The B61-12 entered service in FY1980, after a field test program conducted at the Naval Research Laboratory in 1971. The 12th modification (and final) will see the B61-12 enter the USAF inventory in FY2022. Expected features for the B61-12 include: (1) significantly improved reliability over the older B61 variant, (2) superior maneuverability on the battlefield despite its size, (3) greater accuracy at ranges beyond 500 kilometers, (4) increased lethality over its predecessor, the B61-10 (a.k.a. "MK 41") due to the larger diameter warhead, (5) improved impact/blast fragmentation on soft targets, and (6) a reduced ecological impact (less radioactive fallout over a wide area). Considering the B61-12’s design is at risk, the program is highly classified.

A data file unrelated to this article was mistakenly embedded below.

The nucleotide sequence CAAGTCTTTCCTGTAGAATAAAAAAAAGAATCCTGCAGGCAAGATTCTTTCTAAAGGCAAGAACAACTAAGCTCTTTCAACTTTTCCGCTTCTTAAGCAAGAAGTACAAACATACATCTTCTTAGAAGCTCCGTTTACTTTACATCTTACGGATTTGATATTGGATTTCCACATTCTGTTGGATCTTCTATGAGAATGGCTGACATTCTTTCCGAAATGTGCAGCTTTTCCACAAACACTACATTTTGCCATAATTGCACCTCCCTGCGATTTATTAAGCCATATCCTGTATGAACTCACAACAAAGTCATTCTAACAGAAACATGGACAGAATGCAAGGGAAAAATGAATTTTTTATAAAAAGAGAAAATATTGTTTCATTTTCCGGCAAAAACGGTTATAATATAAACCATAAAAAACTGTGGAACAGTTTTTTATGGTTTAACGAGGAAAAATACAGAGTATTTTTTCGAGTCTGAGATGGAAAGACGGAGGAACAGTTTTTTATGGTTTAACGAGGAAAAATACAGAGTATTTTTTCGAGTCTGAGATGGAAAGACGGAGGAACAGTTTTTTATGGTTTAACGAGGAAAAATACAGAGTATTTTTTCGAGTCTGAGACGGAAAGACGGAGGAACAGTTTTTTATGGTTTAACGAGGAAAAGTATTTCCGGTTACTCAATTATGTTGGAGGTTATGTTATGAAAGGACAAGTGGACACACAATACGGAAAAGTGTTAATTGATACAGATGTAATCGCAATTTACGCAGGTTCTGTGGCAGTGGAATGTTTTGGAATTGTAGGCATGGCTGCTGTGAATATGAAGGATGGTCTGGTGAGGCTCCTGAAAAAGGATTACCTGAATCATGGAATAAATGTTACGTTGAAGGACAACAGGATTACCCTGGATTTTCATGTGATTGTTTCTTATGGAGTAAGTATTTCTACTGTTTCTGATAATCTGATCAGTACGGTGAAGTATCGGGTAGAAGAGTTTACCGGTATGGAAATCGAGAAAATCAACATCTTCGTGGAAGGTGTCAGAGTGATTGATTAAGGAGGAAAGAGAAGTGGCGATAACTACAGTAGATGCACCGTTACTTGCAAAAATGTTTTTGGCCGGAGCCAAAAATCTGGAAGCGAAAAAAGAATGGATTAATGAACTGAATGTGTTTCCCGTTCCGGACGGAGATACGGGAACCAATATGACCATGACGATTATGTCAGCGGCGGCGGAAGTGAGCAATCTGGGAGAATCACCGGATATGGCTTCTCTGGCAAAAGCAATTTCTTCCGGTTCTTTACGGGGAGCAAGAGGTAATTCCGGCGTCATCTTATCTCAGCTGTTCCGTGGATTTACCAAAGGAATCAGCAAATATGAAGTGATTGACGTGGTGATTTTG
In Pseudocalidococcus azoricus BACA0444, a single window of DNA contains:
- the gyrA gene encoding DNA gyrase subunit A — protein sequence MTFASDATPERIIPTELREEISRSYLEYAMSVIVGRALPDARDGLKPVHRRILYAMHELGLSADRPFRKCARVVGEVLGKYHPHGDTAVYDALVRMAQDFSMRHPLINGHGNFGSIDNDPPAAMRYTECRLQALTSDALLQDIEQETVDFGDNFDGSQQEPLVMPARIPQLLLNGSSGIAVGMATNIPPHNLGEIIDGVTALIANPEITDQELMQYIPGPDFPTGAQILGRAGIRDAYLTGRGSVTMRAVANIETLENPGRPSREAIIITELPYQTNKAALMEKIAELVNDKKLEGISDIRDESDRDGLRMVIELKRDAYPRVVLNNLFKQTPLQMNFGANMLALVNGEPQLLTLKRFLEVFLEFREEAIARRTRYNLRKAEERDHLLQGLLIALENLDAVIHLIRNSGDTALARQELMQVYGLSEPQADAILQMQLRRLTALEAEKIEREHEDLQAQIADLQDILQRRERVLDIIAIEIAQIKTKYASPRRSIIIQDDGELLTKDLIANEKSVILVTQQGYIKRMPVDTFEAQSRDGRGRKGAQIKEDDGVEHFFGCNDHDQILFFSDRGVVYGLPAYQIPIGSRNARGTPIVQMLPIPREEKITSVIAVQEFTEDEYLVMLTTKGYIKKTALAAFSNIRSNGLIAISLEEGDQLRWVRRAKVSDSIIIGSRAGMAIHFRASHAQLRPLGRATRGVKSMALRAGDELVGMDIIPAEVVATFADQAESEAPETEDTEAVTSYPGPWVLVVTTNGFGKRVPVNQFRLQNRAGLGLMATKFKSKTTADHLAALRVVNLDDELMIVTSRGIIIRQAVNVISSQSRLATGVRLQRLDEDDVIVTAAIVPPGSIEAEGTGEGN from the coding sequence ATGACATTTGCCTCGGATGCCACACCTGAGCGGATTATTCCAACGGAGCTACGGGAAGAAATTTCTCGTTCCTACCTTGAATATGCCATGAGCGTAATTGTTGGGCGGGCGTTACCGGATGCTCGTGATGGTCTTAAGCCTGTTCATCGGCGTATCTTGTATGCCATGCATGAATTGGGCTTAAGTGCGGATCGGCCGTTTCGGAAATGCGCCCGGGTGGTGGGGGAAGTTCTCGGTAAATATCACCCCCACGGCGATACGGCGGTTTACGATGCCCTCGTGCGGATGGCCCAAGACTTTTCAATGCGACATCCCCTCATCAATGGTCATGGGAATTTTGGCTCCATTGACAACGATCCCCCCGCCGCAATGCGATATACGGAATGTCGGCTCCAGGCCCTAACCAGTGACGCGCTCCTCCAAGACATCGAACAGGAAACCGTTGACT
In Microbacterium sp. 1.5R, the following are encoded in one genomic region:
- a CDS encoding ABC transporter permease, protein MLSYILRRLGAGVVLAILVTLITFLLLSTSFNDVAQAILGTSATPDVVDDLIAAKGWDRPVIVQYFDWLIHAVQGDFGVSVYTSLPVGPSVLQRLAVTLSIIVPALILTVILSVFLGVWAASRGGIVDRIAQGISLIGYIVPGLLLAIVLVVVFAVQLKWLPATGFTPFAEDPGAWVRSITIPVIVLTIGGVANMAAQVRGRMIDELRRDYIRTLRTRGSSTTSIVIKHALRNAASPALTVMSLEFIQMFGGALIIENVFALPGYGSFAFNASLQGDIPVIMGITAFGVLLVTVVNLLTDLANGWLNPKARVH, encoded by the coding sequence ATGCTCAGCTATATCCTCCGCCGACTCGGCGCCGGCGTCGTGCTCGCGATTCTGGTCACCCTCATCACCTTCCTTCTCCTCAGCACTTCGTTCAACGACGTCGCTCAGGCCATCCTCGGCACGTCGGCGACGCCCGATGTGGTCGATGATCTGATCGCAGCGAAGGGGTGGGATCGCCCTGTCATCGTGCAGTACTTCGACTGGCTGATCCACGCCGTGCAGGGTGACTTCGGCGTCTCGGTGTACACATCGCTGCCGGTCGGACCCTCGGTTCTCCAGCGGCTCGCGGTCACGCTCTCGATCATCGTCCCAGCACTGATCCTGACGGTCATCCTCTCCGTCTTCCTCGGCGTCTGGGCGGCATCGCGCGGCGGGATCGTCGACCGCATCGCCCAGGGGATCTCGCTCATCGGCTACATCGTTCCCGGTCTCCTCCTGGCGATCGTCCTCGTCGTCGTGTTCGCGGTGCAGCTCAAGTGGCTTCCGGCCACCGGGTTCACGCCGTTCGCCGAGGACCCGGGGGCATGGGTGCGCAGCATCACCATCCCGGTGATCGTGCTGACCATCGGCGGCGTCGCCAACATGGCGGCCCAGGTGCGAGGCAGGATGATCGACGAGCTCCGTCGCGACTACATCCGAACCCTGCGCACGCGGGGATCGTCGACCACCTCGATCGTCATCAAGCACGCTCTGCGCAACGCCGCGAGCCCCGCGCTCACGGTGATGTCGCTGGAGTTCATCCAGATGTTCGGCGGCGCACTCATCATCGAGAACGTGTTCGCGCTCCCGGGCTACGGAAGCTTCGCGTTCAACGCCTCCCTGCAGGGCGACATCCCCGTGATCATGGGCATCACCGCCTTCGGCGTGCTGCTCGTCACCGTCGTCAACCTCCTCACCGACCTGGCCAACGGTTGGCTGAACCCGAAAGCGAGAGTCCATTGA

On May 29, 2002, an A-6E Intruder (50-9504) piloted by John L. Rogers, which was then based at Edwards AFB, California, was awarded a 5-star combat capability award. The plane took off at around 0:50 a.m. from Inyokern Airport, and its target was a target at the Wright-Patterson AFB, Ohio. It worked target at 42.6 N, 120.2 W. During this time, the A-6E was attacked by a surface-to-air missile. This missile struck the plane. The crew, the 1st Lt. Rogers, retrieved his ejection seat and bailout, and then he guided the plane back to the airport. At the airport, a rescue crew flew the plane. The plane was then transported to the Naval Hospital, where the crew members were in a good health. The crew members were made available for debriefing at Lakehurst, New Jersey, on June 1. They explained the hull and flight systems, gas tanks, and weapon systems. They discussed weapons, navigation, and flight pattern. The maintenance crew informed them that they did a good job on the flight. d2c66b5586